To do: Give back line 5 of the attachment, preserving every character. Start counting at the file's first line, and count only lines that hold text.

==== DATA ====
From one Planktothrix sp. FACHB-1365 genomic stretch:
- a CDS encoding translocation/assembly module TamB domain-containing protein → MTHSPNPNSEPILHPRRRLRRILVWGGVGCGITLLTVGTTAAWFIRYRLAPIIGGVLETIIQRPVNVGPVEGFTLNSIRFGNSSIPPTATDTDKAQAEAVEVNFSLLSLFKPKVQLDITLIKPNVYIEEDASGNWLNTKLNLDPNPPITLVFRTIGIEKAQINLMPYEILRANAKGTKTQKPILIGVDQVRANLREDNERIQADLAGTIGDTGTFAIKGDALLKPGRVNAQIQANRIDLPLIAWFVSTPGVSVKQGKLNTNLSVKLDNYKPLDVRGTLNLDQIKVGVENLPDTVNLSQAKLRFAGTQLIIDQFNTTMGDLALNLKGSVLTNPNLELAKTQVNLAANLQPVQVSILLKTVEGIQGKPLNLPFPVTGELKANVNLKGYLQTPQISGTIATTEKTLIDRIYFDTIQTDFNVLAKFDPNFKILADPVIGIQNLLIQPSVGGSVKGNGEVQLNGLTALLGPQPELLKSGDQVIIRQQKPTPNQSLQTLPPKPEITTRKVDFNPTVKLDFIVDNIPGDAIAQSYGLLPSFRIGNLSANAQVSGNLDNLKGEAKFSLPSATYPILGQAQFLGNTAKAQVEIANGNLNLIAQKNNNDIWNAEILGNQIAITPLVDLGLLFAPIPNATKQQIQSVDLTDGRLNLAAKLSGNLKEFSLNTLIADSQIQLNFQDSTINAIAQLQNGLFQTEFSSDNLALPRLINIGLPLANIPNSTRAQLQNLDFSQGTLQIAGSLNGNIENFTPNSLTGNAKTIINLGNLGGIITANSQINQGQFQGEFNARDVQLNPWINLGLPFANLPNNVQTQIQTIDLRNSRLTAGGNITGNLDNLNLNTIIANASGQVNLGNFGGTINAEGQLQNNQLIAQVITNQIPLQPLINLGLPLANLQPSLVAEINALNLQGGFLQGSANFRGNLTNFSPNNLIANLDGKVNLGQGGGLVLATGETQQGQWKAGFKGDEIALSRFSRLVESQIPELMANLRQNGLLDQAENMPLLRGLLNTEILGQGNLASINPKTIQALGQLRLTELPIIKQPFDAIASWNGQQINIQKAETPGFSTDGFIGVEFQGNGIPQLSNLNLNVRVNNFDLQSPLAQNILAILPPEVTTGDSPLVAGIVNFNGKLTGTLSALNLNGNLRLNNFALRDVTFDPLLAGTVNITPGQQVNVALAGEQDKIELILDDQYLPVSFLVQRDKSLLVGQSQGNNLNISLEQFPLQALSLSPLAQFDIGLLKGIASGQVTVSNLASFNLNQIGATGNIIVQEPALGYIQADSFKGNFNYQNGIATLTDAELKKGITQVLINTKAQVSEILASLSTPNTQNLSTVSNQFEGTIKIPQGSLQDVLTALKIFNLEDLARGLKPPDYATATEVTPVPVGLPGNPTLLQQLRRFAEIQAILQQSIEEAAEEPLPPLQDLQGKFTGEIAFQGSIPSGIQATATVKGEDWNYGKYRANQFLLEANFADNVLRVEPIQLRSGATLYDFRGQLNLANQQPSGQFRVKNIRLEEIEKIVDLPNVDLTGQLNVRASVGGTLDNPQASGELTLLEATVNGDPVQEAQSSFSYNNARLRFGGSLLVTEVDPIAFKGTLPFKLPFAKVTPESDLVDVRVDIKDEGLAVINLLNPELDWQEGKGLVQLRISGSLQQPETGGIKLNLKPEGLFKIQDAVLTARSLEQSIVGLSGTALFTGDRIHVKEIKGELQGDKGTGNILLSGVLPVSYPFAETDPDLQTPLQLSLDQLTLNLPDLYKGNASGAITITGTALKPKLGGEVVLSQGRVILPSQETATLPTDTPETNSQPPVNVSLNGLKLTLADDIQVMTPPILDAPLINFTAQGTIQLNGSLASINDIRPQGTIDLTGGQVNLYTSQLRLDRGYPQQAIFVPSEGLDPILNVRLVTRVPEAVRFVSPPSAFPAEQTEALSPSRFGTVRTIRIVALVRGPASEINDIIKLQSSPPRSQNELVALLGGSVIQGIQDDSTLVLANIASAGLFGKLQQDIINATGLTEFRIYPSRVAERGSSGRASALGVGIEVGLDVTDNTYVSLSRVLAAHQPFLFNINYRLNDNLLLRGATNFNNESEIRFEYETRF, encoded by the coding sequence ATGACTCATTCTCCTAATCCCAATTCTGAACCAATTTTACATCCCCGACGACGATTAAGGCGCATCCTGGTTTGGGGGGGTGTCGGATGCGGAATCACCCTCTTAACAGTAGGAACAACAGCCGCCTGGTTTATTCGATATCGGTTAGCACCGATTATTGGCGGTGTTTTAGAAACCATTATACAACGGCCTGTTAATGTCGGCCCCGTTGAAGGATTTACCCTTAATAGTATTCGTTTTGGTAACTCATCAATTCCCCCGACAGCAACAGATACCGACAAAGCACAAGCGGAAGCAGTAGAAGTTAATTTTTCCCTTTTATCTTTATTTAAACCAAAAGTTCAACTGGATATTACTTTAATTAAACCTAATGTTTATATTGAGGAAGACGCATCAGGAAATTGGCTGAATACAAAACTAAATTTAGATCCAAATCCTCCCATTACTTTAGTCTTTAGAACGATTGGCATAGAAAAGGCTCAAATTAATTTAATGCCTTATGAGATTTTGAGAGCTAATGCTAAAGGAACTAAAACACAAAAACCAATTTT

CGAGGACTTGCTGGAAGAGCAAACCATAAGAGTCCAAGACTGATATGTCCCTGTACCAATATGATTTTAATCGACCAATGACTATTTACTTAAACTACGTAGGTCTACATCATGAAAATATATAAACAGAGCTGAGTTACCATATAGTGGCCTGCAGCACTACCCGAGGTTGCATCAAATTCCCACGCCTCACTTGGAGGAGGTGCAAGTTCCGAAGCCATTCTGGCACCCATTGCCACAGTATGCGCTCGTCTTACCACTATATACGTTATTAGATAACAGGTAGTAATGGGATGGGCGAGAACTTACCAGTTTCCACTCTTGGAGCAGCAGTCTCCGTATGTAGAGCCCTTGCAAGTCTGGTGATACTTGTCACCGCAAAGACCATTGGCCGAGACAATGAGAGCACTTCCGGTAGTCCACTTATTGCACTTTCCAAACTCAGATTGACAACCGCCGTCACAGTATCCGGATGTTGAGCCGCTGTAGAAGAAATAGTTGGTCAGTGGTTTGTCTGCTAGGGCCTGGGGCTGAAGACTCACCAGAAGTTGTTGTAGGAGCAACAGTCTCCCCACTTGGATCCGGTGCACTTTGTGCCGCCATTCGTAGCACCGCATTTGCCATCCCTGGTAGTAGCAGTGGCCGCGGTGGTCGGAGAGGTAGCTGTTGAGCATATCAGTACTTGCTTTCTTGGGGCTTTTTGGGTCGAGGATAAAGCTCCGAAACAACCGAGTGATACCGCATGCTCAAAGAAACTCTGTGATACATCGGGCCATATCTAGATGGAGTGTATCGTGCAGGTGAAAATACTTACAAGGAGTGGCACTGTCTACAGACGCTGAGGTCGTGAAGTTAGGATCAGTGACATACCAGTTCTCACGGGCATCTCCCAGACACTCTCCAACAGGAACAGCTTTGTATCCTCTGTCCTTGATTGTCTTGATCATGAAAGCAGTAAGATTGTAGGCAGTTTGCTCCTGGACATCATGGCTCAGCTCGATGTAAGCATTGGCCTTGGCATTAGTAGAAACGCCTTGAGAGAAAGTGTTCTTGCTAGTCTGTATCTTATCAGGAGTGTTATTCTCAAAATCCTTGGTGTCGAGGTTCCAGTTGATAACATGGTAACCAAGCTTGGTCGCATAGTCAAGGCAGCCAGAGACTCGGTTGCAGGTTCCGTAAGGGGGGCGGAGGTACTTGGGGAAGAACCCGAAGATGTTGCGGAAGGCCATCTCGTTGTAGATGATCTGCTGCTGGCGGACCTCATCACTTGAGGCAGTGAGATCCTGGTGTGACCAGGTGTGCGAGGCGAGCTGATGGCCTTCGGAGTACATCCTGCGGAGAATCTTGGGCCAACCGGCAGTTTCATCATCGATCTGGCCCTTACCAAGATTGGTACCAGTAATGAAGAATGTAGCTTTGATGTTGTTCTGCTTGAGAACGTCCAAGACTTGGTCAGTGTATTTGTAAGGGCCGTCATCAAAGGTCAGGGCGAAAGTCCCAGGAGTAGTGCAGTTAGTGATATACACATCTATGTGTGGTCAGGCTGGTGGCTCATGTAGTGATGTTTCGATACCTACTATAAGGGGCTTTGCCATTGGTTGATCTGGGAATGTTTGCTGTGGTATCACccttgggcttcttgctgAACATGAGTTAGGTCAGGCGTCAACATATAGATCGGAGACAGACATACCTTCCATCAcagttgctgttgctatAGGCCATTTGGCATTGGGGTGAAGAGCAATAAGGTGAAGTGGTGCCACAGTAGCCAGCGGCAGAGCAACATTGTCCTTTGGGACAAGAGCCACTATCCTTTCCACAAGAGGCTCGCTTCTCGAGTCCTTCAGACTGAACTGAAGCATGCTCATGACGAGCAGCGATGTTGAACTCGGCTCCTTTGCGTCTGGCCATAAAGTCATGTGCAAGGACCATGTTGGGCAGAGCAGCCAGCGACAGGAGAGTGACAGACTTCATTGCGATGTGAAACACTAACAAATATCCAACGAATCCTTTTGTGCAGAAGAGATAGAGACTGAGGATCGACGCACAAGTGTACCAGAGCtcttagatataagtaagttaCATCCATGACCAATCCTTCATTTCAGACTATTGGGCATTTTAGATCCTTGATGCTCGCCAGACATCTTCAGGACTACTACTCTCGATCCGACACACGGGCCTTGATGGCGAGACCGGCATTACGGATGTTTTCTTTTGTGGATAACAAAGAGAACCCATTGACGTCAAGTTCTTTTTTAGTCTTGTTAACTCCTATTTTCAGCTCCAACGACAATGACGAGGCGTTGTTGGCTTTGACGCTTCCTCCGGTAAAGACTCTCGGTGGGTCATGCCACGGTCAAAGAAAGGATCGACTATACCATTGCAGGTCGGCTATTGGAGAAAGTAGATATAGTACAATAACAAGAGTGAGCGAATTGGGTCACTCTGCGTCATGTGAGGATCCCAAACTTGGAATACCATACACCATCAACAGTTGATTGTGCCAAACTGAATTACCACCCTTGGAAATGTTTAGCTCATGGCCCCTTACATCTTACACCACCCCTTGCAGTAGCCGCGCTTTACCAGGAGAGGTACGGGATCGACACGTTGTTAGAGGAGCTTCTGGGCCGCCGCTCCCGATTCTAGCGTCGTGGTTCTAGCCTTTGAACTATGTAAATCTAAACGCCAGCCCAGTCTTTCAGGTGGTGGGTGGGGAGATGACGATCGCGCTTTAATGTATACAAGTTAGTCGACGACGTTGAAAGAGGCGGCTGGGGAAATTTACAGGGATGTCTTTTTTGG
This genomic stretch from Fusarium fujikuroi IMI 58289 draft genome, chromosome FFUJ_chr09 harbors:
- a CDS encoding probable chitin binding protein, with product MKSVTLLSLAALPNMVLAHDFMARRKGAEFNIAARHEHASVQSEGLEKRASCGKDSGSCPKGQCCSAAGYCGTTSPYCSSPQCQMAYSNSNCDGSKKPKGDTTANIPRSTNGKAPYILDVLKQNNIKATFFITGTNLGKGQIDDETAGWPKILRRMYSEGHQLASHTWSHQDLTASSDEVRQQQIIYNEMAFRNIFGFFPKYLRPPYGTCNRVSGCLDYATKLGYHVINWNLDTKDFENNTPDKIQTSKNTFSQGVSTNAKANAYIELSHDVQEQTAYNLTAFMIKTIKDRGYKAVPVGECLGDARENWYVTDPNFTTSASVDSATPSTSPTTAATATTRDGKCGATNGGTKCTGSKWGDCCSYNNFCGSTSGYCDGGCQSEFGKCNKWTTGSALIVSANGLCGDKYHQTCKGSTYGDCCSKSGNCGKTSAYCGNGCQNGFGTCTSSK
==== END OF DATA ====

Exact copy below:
- a CDS encoding probable chitin binding protein, with product MKSVTLLSLAALPNMVLAHDFMARRKGAEFNIAARHEHASVQSEGLEKRASCGKDSGSCPKGQCCSAAGYCGTTSPYCSSPQCQMAYSNSNCDGSKKPKGDTTANIPRSTNGKAPYILDVLKQNNIKATFFITGTNLGKGQIDDETAGWPKILRRMYSEGHQLASHTWSHQDLTASSDEVRQQQIIYNEMAFRNIFGFFPKYLRPPYGTCNRVSGCLDYATKLGYHVINWNLDTKDFENNTPDKIQTSKNTFSQGVSTNAKANAYIELSHDVQEQTAYNLTAFMIKTIKDRGYKAVPVGECLGDARENWYVTDPNFTTSASVDSATPSTSPTTAATATTRDGKCGATNGGTKCTGSKWGDCCSYNNFCGSTSGYCDGGCQSEFGKCNKWTTGSALIVSANGLCGDKYHQTCKGSTYGDCCSKSGNCGKTSAYCGNGCQNGFGTCTSSK